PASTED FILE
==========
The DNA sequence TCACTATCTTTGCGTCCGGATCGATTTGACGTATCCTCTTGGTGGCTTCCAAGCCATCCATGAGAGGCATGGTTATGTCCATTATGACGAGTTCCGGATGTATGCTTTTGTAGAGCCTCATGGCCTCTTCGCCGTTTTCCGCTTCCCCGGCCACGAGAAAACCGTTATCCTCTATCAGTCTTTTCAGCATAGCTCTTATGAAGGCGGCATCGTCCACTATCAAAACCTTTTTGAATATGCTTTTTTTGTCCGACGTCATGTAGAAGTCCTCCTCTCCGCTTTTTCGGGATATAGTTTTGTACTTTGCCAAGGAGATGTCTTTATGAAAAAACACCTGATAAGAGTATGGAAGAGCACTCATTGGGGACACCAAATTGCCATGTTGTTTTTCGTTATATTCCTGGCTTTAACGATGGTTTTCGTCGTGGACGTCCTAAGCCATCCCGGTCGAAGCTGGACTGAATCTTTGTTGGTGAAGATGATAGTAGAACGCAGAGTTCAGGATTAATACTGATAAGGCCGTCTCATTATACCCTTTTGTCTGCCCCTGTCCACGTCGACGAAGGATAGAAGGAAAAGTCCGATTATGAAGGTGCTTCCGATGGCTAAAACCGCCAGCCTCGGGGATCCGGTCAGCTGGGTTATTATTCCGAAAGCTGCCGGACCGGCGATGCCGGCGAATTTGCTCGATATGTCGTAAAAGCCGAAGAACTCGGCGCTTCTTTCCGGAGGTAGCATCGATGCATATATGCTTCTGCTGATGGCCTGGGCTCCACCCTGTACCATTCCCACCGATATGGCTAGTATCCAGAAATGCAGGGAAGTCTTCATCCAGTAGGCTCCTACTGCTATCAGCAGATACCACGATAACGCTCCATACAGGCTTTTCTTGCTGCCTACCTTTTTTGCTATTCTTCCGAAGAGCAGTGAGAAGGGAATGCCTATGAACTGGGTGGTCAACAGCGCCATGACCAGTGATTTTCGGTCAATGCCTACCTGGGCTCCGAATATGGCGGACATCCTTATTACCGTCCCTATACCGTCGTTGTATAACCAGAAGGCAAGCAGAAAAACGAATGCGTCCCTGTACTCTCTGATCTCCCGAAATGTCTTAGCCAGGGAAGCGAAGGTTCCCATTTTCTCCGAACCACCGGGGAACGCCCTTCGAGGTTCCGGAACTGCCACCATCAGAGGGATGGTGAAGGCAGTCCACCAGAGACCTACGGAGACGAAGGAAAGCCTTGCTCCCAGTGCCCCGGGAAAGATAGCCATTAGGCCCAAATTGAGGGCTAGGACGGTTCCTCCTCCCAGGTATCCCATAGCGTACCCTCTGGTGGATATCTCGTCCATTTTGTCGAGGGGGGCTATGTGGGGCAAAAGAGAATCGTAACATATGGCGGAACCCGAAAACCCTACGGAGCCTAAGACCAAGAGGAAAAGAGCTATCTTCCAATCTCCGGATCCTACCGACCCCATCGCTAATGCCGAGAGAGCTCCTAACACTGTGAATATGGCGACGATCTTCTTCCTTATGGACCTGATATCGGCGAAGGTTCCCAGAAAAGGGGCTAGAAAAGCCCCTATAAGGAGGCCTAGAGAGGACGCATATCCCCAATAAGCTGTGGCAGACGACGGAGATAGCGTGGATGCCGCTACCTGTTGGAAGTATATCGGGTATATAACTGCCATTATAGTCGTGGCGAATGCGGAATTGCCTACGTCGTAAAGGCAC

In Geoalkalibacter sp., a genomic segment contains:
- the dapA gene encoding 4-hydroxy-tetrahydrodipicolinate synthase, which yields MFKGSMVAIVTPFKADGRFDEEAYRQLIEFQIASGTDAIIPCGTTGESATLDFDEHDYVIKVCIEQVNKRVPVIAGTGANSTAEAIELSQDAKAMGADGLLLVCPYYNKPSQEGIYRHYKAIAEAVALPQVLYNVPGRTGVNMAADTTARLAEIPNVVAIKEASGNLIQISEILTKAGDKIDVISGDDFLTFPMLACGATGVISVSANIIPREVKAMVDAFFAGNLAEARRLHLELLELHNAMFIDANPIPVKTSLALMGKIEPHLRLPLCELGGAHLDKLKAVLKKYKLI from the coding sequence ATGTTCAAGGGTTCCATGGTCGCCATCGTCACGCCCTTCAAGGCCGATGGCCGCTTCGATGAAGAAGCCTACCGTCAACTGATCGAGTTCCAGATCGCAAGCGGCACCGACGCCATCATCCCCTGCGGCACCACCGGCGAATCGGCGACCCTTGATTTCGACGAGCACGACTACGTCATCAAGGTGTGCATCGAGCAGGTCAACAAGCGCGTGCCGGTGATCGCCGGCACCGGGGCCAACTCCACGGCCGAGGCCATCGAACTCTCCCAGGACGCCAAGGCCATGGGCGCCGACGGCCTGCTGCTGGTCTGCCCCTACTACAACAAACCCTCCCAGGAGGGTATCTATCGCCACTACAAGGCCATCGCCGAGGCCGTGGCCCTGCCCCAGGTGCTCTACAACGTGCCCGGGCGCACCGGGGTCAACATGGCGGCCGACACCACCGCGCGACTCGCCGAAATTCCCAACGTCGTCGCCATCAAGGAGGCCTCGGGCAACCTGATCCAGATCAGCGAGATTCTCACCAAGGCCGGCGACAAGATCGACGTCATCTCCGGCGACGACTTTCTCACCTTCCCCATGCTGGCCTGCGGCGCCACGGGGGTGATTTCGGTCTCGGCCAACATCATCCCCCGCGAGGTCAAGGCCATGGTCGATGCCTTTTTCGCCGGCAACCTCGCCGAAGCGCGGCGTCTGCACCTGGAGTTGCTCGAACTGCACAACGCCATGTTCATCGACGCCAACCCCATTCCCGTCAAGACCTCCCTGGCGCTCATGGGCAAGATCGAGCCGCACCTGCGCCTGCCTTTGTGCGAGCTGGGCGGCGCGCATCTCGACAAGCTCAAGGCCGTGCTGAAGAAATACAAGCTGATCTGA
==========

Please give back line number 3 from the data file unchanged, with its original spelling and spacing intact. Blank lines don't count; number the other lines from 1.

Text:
- the dapA gene encoding 4-hydroxy-tetrahydrodipicolinate synthase, which yields MFKGSMVAIVTPFKADGRFDEEAYRQLIEFQIASGTDAIIPCGTTGESATLDFDEHDYVIKVCIEQVNKRVPVIAGTGANSTAEAIELSQDAKAMGADGLLLVCPYYNKPSQEGIYRHYKAIAEAVALPQVLYNVPGRTGVNMAADTTARLAEIPNVVAIKEASGNLIQISEILTKAGDKIDVISGDDFLTFPMLACGATGVISVSANIIPREVKAMVDAFFAGNLAEARRLHLELLELHNAMFIDANPIPVKTSLALMGKIEPHLRLPLCELGGAHLDKLKAVLKKYKLI from the coding sequence ATGTTCAAGGGTTCCATGGTCGCCATCGTCACGCCCTTCAAGGCCGATGGCCGCTTCGATGAAGAAGCCTACCGTCAACTGATCGAGTTCCAGATCGCAAGCGGCACCGACGCCATCATCCCCTGCGGCACCACCGGCGAATCGGCGACCCTTGATTTCGACGAGCACGACTACGTCATCAAGGTGTGCATCGAGCAGGTCAACAAGCGCGTGCCGGTGATCGCCGGCACCGGGGCCAACTCCACGGCCGAGGCCATCGAACTCTCCCAGGACGCCAAGGCCATGGGCGCCGACGGCCTGCTGCTGGTCTGCCCCTACTACAACAAACCCTCCCAGGAGGGTATCTATCGCCACTACAAGGCCATCGCCGAGGCCGTGGCCCTGCCCCAGGTGCTCTACAACGTGCCCGGGCGCACCGGGGTCAACATGGCGGCCGACACCACCGCGCGACTCGCCGAAATTCCCAACGTCGTCGCCATCAAGGAGGCCTCGGGCAACCTGATCCAGATCAGCGAGATTCTCACCAAGGCCGGCGACAAGATCGACGTCATCTCCGGCGACGACTTTCTCACCTTCCCCATGCTGGCCTGCGGCGCCACGGGGGTGATTTCGGTCTCGGCCAACATCATCCCCCGCGAGGTCAAGGCCATGGTCGATGCCTTTTTCGCCGGCAACCTCGCCGAAGCGCGGCGTCTGCACCTGGAGTTGCTCGAACTGCACAACGCCATGTTCATCGACGCCAACCCCATTCCCGTCAAGACCTCCCTGGCGCTCATGGGCAAGATCGAGCCGCACCTGCGCCTGCCTTTGTGCGAGCTGGGCGGCGCGCATCTCGACAAGCTCAAGGCCGTGCTGAAGAAATACAAGCTGATCTGA